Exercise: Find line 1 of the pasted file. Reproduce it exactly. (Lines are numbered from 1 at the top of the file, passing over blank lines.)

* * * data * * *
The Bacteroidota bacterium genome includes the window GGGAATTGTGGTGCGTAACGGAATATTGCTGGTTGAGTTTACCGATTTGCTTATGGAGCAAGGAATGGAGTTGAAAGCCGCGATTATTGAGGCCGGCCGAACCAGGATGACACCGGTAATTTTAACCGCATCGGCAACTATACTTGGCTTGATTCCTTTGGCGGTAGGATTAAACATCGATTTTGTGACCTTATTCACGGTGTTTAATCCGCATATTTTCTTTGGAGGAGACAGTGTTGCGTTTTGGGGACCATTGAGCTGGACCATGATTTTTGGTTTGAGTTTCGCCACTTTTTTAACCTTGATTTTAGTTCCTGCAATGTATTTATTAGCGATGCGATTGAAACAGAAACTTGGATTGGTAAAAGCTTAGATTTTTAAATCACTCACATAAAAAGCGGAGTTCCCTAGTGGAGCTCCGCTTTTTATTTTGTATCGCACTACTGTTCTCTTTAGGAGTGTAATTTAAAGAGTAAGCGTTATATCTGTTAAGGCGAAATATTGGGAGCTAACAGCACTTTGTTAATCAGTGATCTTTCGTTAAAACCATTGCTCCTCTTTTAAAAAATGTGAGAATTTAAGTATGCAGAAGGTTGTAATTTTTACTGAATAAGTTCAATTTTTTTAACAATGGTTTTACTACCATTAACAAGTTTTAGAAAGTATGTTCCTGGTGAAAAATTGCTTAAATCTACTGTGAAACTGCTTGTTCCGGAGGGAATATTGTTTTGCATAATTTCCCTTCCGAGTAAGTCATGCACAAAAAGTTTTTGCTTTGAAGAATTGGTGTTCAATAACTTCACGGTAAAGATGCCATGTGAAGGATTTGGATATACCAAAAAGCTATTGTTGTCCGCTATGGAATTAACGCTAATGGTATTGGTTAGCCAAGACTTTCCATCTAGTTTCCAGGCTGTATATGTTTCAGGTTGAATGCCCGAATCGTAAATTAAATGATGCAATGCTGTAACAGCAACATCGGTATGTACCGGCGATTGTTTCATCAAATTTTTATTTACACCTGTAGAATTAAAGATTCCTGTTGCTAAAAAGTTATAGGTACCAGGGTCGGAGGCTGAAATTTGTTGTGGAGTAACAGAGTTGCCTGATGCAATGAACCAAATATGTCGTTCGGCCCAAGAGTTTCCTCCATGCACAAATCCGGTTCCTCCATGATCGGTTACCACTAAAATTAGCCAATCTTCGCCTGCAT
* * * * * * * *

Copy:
The Bacteroidota bacterium genome includes the window GGGAATTGTGGTGCGTAACGGAATATTGCTGGTTGAGTTTACCGATTTGCTTATGGAGCAAGGAATGGAGTTGAAAGCCGCGATTATTGAGGCCGGCCGAACCAGGATGACACCGGTAATTTTAACCGCATCGGCAACTATACTTGGCTTGATTCCTTTGGCGGTAGGATTAAACATCGATTTTGTGACCTTATTCACGGTGTTTAATCCGCATATTTTCTTTGGAGGAGACAGTGTTGCGTTTTGGGGACCATTGAGCTGGACCATGATTTTTGGTTTGAGTTTCGCCACTTTTTTAACCTTGATTTTAGTTCCTGCAATGTATTTATTAGCGATGCGATTGAAACAGAAACTTGGATTGGTAAAAGCTTAGATTTTTAAATCACTCACATAAAAAGCGGAGTTCCCTAGTGGAGCTCCGCTTTTTATTTTGTATCGCACTACTGTTCTCTTTAGGAGTGTAATTTAAAGAGTAAGCGTTATATCTGTTAAGGCGAAATATTGGGAGCTAACAGCACTTTGTTAATCAGTGATCTTTCGTTAAAACCATTGCTCCTCTTTTAAAAAATGTGAGAATTTAAGTATGCAGAAGGTTGTAATTTTTACTGAATAAGTTCAATTTTTTTAACAATGGTTTTACTACCATTAACAAGTTTTAGAAAGTATGTTCCTGGTGAAAAATTGCTTAAATCTACTGTGAAACTGCTTGTTCCGGAGGGAATATTGTTTTGCATAATTTCCCTTCCGAGTAAGTCATGCACAAAAAGTTTTTGCTTTGAAGAATTGGTGTTCAATAACTTCACGGTAAAGATGCCATGTGAAGGATTTGGATATACCAAAAAGCTATTGTTGTCCGCTATGGAATTAACGCTAATGGTATTGGTTAGCCAAGACTTTCCATCTAGTTTCCAGGCTGTATATGTTTCAGGTTGAATGCCCGAATCGTAAATTAAATGATGCAATGCTGTAACAGCAACATCGGTATGTACCGGCGATTGTTTCATCAAATTTTTATTTACACCTGTAGAATTAAAGATTCCTGTTGCTAAAAAGTTATAGGTACCAGGGTCGGAGGCTGAAATTTGTTGTGGAGTAACAGAGTTGCCTGATGCAATGAACCAAATATGTCGTTCGGCCCAAGAGTTTCCTCCATGCACAAATCCGGTTCCTCCATGATCGGTTACCACTAAAATTAGCCAATCTTCGCCTGCAT